Memes & Reality — Counterfactual thinking/cognitive dissonance and Covid

The best art imitates life in a compelling way. If it imitates a dream, it must be a dream of life. Otherwise, there is no place where we can connect. Our plugs don’t fit.
Darwi Odrade in Dune Vol. 6: «Chapterhouse Dune»

Usually, I love memes when they aptly summarize a complex issue, or capture a strong emotion. Chosen well, they are great to communicate information, to make it stick. Well, at least, that’s my hope. But nevertheless, a lot of memes either accurately reflect reality or hyper-focus on specific aspects of reality.

Just look at these Covid Memes (sources unknown or noted on the memes themselves):



Translation: «Come on, say the sentence!» «I was lying down for a week due to Covid, but thank god, I am vaccinated four times. Otherwise it would have been much worse.»

Depending on your point of view, these memes are either funny or infuriating. But no matter which position, it’s still … strange, when you hear the meme almost word for word in an actual (chat) conversation. Especially long after you have found these memes. For example:

«It’s a lot better than on Monday. I assume, it wasn’t totally wrong to get the fourth shot four weeks ago … considering the day nursery crèches are currently being closed, highly recommended. :-)»

But hey, what do I know, that person might be right. Perhaps the shots did help. But perhaps, they had no effect, or perhaps even a detrimental effect. Perhaps it’s just that Covid got less worse over its variants.

And I wonder whether psychological tendencies like counterfactual thinking and cognitive dissonance are at play here:

counterfactual thinking: The tendency to imagine other outcomes in a situation than the ones that actually occurred (“what might have been”).
Baron, R. A., Byrne, D., & Branscombe, N. R. (2006). Social Psychology (11th ed.). Pearson Education, Inc.

Perhaps combined with some cognitive dissonance:

cognitive dissonance: An internal state that results when individuals notice inconsistency among two or more attitudes or between their attitudes and their behavior.
Baron, R. A., Byrne, D., & Branscombe, N. R. (2006). Social Psychology (11th ed.). Pearson Education, Inc.

After all, people wouldn’t have gotten the shots, again and again and that they cannot remove from their body, if it did not work. Would they? So they have to work. And yeah, one of the hardest things is admitting that you were conned. Especially when it’s irreversible. Things you do with your body that cannot be undone.

But overall, damn, that’s quite an achievement for Big Pharma. If they weren’t evil as fuck, I’d say kudos.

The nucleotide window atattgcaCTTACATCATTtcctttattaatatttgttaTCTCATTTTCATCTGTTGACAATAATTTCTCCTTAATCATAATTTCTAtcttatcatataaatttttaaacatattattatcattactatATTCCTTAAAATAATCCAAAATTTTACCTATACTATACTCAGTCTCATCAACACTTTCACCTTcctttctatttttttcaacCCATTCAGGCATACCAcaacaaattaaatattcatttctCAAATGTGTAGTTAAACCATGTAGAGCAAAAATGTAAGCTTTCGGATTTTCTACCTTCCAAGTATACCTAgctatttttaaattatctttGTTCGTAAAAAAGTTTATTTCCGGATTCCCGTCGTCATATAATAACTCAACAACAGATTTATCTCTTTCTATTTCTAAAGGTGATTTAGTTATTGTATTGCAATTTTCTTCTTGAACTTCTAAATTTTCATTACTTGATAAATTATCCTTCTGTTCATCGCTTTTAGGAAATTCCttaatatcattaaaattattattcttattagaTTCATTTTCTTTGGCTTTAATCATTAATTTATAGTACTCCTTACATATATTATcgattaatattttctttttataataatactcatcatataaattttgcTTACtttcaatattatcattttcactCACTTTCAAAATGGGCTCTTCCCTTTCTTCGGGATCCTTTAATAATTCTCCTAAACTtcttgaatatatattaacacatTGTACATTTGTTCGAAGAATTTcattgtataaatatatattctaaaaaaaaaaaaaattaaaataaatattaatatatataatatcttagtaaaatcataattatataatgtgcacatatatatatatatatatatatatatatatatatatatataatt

But my guess is, these so-called Covid vaccinations make it in the advertisement hall of shame. Might even get the spot of the century.

  • Pre 20th century (and a contender in the 21st century when it comes to one very peaceful religion) it was organized religion (not religion itself). But organized religion makes the rewards posthumous (whether it’s an asexual heaven or heaven plus a lot of virgins). Great business model, if you lack a conscience.
  • In the 20th century it was scientific publishers. The scientists do the writing and reviewing for free (or even pay open-access fees), while the publishers make lot of money (incl. by bundling journals into pricy packages that university libraries have to buy). There’s a reason why sites like sci-hub exist.
  • And yeah, in the 21st century, so far, it’s Big Pharma. People get four Covid so-called vaccine shots and still get Covid. Then they argue that the so-called vaccine did prevent an even worse outcome, instead of even considering that they might have gotten Covid because the vaccine didn’t work (at all or not anymore) or that their immune system was compromised by the shots. Again, not saying that this is the case, but the other sides (no effect or detrimental effect) of the so-called vaccines often aren’t even considered. How was it? Like using a condom, still getting an STI, and thanking Trojan.

Perhaps that meme here is worth thinking about:

But yeah, that’s quite an achievement. Once we have some distance to Covid, it’s time to think and reflect. There have to be better ways to deal with pandemics and diseases than this. And yup, not a discussion based on memes, but on scientific data. Data that is checked for fabrication and manipulation by Big Pharma.